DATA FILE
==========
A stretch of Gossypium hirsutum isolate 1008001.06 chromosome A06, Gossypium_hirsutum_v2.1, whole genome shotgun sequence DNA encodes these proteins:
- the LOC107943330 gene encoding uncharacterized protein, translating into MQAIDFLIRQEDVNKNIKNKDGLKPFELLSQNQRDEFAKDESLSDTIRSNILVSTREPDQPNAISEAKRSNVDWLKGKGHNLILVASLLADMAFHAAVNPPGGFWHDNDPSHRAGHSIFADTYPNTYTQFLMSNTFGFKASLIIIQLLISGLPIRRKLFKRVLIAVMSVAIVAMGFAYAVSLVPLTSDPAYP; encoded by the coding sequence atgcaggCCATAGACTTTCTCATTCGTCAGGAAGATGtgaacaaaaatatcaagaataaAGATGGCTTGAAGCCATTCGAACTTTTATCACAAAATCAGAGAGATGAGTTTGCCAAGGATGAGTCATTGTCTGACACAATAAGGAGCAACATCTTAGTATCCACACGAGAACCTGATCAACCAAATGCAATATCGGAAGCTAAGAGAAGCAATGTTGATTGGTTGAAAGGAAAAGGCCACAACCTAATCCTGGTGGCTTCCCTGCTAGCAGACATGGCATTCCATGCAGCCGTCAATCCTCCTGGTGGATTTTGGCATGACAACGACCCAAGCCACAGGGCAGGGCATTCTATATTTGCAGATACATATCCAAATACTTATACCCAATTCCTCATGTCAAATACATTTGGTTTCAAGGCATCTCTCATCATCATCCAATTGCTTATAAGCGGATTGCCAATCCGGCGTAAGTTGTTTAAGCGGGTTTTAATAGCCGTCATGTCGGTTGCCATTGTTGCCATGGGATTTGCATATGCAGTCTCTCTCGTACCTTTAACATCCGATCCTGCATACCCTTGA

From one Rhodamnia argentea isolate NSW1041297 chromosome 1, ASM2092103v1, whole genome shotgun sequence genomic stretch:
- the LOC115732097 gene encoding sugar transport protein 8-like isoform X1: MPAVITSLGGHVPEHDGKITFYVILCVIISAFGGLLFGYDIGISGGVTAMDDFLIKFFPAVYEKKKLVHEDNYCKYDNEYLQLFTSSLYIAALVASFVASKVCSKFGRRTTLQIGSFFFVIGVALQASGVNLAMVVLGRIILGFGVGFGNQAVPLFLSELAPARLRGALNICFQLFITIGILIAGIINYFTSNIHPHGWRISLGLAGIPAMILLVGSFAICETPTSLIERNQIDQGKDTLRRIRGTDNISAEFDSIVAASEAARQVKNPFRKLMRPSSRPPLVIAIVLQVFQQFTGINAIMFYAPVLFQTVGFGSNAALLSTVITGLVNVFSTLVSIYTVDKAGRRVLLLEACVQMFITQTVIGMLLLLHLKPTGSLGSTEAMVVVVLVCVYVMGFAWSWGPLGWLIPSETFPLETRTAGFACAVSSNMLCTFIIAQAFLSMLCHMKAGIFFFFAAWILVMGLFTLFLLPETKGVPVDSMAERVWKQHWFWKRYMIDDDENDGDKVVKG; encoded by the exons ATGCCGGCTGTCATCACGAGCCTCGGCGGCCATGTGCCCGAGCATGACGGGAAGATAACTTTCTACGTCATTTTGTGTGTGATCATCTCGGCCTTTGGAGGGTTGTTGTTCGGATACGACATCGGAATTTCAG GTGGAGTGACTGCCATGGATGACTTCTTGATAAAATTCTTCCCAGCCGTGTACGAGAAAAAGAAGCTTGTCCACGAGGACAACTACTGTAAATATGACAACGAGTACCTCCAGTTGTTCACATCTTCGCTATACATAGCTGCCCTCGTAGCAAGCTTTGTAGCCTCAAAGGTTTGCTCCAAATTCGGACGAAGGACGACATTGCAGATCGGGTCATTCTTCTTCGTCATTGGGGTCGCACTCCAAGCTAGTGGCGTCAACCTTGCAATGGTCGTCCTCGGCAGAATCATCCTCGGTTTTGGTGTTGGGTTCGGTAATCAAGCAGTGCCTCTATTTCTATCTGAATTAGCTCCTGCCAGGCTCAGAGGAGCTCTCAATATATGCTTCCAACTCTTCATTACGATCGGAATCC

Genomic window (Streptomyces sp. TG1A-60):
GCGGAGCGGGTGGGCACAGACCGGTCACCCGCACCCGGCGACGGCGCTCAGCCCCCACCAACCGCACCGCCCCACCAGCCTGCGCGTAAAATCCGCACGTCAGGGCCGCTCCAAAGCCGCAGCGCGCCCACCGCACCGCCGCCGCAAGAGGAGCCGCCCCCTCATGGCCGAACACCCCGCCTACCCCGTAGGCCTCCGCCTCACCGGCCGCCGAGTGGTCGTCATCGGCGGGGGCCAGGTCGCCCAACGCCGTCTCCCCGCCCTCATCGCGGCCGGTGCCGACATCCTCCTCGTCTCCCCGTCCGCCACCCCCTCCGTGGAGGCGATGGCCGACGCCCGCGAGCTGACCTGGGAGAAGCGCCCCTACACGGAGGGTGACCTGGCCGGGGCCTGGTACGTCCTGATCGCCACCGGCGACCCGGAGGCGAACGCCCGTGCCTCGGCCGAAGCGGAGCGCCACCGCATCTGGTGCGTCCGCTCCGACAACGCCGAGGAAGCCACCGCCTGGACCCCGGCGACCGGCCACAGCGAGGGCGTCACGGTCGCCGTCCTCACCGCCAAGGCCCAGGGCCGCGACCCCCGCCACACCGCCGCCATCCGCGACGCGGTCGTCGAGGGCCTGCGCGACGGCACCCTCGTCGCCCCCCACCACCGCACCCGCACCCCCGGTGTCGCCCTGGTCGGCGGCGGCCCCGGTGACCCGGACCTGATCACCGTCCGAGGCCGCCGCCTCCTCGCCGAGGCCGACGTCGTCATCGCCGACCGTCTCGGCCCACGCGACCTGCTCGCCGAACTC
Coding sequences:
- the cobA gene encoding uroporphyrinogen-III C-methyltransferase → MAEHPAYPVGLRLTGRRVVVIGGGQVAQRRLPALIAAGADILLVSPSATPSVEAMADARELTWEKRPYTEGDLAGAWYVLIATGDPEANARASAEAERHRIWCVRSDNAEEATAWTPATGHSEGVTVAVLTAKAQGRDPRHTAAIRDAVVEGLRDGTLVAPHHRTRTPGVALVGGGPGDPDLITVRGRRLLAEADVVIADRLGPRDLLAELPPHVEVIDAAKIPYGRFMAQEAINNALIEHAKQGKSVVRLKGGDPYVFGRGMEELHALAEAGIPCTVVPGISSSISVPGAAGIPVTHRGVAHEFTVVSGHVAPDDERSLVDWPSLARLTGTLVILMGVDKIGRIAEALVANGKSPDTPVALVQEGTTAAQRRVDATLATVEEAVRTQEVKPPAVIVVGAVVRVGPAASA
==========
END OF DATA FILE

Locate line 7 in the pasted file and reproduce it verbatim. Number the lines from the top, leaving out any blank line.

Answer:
Coding sequences: